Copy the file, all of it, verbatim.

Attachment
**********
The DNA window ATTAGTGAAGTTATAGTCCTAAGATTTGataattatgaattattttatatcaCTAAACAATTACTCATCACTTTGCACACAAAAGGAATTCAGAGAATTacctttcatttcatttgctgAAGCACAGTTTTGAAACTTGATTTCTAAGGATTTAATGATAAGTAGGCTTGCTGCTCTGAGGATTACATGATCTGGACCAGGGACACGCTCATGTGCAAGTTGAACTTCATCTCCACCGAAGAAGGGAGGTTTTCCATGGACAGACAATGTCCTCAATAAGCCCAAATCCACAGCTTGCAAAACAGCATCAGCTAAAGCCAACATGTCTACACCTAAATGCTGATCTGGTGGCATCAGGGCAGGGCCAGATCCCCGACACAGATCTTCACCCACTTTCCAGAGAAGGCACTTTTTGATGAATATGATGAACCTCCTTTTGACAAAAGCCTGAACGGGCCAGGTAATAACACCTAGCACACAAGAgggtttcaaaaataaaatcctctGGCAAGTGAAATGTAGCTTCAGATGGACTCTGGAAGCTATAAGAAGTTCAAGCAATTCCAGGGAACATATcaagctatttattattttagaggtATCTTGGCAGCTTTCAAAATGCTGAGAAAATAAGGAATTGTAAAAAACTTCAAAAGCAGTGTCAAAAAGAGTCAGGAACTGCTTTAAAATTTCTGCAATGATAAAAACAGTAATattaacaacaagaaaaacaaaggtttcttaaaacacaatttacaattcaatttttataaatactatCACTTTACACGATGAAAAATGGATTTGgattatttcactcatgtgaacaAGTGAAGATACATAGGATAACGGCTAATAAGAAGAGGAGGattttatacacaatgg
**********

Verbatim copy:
The DNA window ATTAGTGAAGTTATAGTCCTAAGATTTGataattatgaattattttatatcaCTAAACAATTACTCATCACTTTGCACACAAAAGGAATTCAGAGAATTacctttcatttcatttgctgAAGCACAGTTTTGAAACTTGATTTCTAAGGATTTAATGATAAGTAGGCTTGCTGCTCTGAGGATTACATGATCTGGACCAGGGACACGCTCATGTGCAAGTTGAACTTCATCTCCACCGAAGAAGGGAGGTTTTCCATGGACAGACAATGTCCTCAATAAGCCCAAATCCACAGCTTGCAAAACAGCATCAGCTAAAGCCAACATGTCTACACCTAAATGCTGATCTGGTGGCATCAGGGCAGGGCCAGATCCCCGACACAGATCTTCACCCACTTTCCAGAGAAGGCACTTTTTGATGAATATGATGAACCTCCTTTTGACAAAAGCCTGAACGGGCCAGGTAATAACACCTAGCACACAAGAgggtttcaaaaataaaatcctctGGCAAGTGAAATGTAGCTTCAGATGGACTCTGGAAGCTATAAGAAGTTCAAGCAATTCCAGGGAACATATcaagctatttattattttagaggtATCTTGGCAGCTTTCAAAATGCTGAGAAAATAAGGAATTGTAAAAAACTTCAAAAGCAGTGTCAAAAAGAGTCAGGAACTGCTTTAAAATTTCTGCAATGATAAAAACAGTAATattaacaacaagaaaaacaaaggtttcttaaaacacaatttacaattcaatttttataaatactatCACTTTACACGATGAAAAATGGATTTGgattatttcactcatgtgaacaAGTGAAGATACATAGGATAACGGCTAATAAGAAGAGGAGGattttatacacaatgg